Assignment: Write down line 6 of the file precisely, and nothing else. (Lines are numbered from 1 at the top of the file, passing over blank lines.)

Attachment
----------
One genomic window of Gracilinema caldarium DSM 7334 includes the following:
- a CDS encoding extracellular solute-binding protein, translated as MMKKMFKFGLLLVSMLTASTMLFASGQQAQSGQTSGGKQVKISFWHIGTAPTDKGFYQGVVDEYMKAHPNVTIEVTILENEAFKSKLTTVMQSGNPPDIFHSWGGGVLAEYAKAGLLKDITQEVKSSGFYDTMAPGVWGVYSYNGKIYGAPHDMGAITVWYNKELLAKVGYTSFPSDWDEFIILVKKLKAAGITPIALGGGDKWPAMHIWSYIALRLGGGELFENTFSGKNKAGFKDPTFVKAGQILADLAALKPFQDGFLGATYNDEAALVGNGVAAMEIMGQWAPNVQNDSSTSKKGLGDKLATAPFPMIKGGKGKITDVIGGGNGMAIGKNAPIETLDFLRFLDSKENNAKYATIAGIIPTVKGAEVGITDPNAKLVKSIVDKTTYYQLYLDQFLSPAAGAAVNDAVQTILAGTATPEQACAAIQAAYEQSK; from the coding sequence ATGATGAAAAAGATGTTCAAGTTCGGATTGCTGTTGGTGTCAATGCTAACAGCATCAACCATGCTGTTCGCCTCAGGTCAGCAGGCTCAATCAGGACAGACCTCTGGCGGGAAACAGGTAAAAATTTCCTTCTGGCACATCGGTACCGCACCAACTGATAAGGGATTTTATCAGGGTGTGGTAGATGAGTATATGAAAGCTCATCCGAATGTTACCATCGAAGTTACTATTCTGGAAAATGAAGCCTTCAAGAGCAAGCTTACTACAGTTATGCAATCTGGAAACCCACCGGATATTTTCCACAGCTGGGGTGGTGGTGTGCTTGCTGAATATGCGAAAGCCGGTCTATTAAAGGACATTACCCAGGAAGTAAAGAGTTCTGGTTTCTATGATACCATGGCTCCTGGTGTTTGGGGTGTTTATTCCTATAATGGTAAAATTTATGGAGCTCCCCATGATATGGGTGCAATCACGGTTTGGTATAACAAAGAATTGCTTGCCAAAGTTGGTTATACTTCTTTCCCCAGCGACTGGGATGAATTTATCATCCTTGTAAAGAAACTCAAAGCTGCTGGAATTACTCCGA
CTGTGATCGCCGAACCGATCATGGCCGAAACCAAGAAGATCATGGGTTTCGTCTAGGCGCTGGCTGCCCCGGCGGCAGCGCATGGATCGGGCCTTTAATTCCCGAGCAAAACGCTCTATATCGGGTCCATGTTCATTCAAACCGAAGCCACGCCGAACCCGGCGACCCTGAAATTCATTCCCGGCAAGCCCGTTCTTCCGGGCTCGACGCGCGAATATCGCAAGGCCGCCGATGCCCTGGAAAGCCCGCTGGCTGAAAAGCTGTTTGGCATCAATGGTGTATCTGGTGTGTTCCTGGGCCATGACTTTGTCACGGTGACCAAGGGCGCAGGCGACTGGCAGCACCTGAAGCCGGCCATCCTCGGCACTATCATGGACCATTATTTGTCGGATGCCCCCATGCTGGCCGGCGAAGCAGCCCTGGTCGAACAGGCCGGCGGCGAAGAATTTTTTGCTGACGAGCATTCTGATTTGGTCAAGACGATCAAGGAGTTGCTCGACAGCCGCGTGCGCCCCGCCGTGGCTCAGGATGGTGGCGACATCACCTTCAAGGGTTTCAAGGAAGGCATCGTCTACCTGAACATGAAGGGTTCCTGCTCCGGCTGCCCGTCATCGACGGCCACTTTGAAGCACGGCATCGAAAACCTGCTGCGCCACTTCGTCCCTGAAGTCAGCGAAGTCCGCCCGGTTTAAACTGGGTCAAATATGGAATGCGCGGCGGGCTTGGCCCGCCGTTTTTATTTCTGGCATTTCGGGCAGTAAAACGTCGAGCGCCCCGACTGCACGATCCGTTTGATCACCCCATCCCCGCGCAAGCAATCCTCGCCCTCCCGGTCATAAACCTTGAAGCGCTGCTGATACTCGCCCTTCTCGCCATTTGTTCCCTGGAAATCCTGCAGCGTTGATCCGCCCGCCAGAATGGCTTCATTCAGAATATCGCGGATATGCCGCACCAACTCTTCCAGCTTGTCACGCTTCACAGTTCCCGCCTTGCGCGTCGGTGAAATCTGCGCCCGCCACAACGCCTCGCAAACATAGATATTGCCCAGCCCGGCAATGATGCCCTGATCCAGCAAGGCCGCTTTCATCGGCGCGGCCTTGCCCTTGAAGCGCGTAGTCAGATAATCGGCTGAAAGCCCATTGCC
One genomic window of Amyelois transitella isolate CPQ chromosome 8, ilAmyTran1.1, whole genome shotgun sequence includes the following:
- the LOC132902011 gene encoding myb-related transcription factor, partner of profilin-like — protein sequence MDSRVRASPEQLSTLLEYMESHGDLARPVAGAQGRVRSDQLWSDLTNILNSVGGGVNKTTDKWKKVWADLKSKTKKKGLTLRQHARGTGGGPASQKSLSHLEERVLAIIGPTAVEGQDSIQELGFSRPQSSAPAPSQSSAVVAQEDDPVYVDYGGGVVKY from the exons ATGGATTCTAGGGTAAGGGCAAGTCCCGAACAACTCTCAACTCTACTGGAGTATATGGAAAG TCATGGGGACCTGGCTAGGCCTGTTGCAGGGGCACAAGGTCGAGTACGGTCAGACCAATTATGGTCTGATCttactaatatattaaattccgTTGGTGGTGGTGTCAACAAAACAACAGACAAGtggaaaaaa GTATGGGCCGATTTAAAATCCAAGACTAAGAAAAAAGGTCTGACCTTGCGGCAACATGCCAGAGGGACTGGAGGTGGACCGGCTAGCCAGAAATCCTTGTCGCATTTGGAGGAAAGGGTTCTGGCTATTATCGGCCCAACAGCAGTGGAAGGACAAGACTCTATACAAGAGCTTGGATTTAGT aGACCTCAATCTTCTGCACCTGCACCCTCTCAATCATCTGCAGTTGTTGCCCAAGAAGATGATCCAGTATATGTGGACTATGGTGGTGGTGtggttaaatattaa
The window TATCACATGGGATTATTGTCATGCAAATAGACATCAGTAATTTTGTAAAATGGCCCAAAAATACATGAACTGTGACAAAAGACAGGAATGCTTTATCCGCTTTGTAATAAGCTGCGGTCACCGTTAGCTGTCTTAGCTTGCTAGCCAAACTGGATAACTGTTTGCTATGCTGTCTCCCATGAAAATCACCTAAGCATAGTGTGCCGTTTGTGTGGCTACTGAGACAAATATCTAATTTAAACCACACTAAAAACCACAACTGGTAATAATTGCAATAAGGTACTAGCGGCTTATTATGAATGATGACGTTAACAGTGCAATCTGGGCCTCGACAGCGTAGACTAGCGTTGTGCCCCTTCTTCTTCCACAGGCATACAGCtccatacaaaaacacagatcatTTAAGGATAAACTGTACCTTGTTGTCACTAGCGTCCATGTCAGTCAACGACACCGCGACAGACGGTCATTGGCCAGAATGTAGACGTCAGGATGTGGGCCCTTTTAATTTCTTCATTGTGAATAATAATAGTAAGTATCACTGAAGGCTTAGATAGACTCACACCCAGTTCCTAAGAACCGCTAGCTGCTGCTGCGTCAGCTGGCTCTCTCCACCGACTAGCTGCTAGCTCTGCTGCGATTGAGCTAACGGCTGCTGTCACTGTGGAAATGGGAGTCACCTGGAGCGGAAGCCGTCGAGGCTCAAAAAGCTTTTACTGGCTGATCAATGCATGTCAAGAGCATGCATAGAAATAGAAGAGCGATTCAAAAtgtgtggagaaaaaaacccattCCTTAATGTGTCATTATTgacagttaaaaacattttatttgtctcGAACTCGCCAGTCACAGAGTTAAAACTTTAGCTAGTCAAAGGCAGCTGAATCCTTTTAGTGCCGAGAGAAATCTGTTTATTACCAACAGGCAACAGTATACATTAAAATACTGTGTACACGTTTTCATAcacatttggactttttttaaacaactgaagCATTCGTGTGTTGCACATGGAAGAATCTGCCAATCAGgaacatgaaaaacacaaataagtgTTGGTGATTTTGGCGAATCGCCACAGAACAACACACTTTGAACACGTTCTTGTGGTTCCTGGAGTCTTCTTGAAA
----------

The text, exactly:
The window TATCACATGGGATTATTGTCATGCAAATAGACATCAGTAATTTTGTAAAATGGCCCAAAAATACATGAACTGTGACAAAAGACAGGAATGCTTTATCCGCTTTGTAATAAGCTGCGGTCACCGTTAGCTGTCTTAGCTTGCTAGCCAAACTGGATAACTGTTTGCTATGCTGTCTCCCATGAAAATCACCTAAGCATAGTGTGCCGTTTGTGTGGCTACTGAGACAAATATCTAATTTAAACCACACTAAAAACCACAACTGGTAATAATTGCAATAAGGTACTAGCGGCTTATTATGAATGATGACGTTAACAGTGCAATCTGGGCCTCGACAGCGTAGACTAGCGTTGTGCCCCTTCTTCTTCCACAGGCATACAGCtccatacaaaaacacagatcatTTAAGGATAAACTGTACCTTGTTGTCACTAGCGTCCATGTCAGTCAACGACACCGCGACAGACGGTCATTGGCCAGAATGTAGACGTCAGGATGTGGGCCCTTTTAATTTCTTCATTGTGAATAATAATAGTAAGTATCACTGAAGGCTTAGATAGACTCACACCCAGTTCCTAAGAACCGCTAGCTGCTGCTGCGTCAGCTGGCTCTCTCCACCGACTAGCTGCTAGCTCTGCTGCGATTGAGCTAACGGCTGCTGTCACTGTGGAAATGGGAGTCACCTGGAGCGGAAGCCGTCGAGGCTCAAAAAGCTTTTACTGGCTGATCAATGCATGTCAAGAGCATGCATAGAAATAGAAGAGCGATTCAAAAtgtgtggagaaaaaaacccattCCTTAATGTGTCATTATTgacagttaaaaacattttatttgtctcGAACTCGCCAGTCACAGAGTTAAAACTTTAGCTAGTCAAAGGCAGCTGAATCCTTTTAGTGCCGAGAGAAATCTGTTTATTACCAACAGGCAACAGTATACATTAAAATACTGTGTACACGTTTTCATAcacatttggactttttttaaacaactgaagCATTCGTGTGTTGCACATGGAAGAATCTGCCAATCAGgaacatgaaaaacacaaataagtgTTGGTGATTTTGGCGAATCGCCACAGAACAACACACTTTGAACACGTTCTTGTGGTTCCTGGAGTCTTCTTGAAA